The four-page letter, whose lead author is Rep. Mike Coffman (R-Colo.), was sent Sept. 29 to NASA Administrator Charles Bolden, FAA Administrator Michael Huerta and Secretary of the Air Force Deborah Lee James. It comes four weeks after a Falcon 9 exploded on the pad during preparations for a static-fire test, destroying the rocket and its satellite payload.

The letter noted that this accident, and a June 2015 Falcon 9 launch failure on a NASA cargo resupply mission, both took place after the Air Force certified the Falcon 9 for national security missions. “The certification, designed to subject the Falcon 9’s design and manufacturing processes to a review of their technical and manufacturing rigor, appears to have fallen short of ensuring reliable assured U.S. access to space for our most important payloads,” the letter states.

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Launch contract deadline looms for lunar lander teams | SpaceNews.com

Launch contract deadline looms for lunar lander teams | SpaceNews.com | The NewSpace Daily | Scoop.it

GUADALAJARA, Mexico — The organization running the Google Lunar X Prize said Sept. 27 it has no plans to extend an impending deadline for launch contracts that most teams are currently in danger of missing.

The competition offers a $20 million prize for the first team to land on the moon, travel at least 500 meters and return video “mooncasts” and other data. It requires teams to have a launch contract, verified by the X Prize Foundation, in place by the end of this year in order to remain in the competition. The prize itself has a deadline of the end of 2017.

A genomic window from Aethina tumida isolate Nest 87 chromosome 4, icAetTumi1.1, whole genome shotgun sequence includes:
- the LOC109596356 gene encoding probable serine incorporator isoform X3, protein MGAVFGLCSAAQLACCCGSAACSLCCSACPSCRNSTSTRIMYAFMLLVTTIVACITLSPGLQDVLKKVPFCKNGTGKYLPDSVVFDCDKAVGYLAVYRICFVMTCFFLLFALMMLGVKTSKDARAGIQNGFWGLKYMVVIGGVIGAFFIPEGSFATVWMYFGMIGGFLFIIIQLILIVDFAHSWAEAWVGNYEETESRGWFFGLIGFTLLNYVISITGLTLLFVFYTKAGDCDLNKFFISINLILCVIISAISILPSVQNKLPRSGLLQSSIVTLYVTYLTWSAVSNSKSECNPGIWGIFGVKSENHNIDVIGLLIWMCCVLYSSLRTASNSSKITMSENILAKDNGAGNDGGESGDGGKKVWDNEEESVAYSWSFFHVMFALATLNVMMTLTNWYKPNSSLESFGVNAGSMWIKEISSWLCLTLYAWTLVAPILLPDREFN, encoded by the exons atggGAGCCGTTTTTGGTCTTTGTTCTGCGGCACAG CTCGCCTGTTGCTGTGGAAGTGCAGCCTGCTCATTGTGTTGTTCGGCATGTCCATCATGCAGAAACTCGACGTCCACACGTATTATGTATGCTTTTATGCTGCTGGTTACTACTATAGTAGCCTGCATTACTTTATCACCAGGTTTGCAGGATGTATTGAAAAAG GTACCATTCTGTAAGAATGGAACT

Andrew Barton, director of technical operations for the prize at the X Prize Foundation, said in a talk at the International Astronautical Congress here that three teams out of the 16 still in the competition have launch contracts verified by the foundation. Two of those teams, SpaceIL and Moon Express, had their launch contracts verified last year.

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A virtual marketplace for a future Moon Village? The FAA just might make it happen

A virtual marketplace for a future Moon Village? The FAA just might make it happen | The NewSpace Daily | Scoop.it

GUADALAJARA, Mexico – If the world wants to create a village on the moon, the Federal Aviation Administration is willing to start up an online trading post for lunar services.

George Nield, the FAA’s associate administrator for commercial space transportation, says he doesn’t even need to wait for the village to be built.

Nield offered to set up what he called LMASS – the Lunar Marketplace and Swap Shop – during one of today’s sessions at the International Astronautical Congress in Guadalajara.

“Think of it as a corkboard,” Nield said. The potential traders could include businesses that are working on ways to move cargo from low Earth orbit to lunar orbit, or on moon landers, or on habitats, or surface transportation, or communication services, or other technologies that will eventually be needed for lunar operations.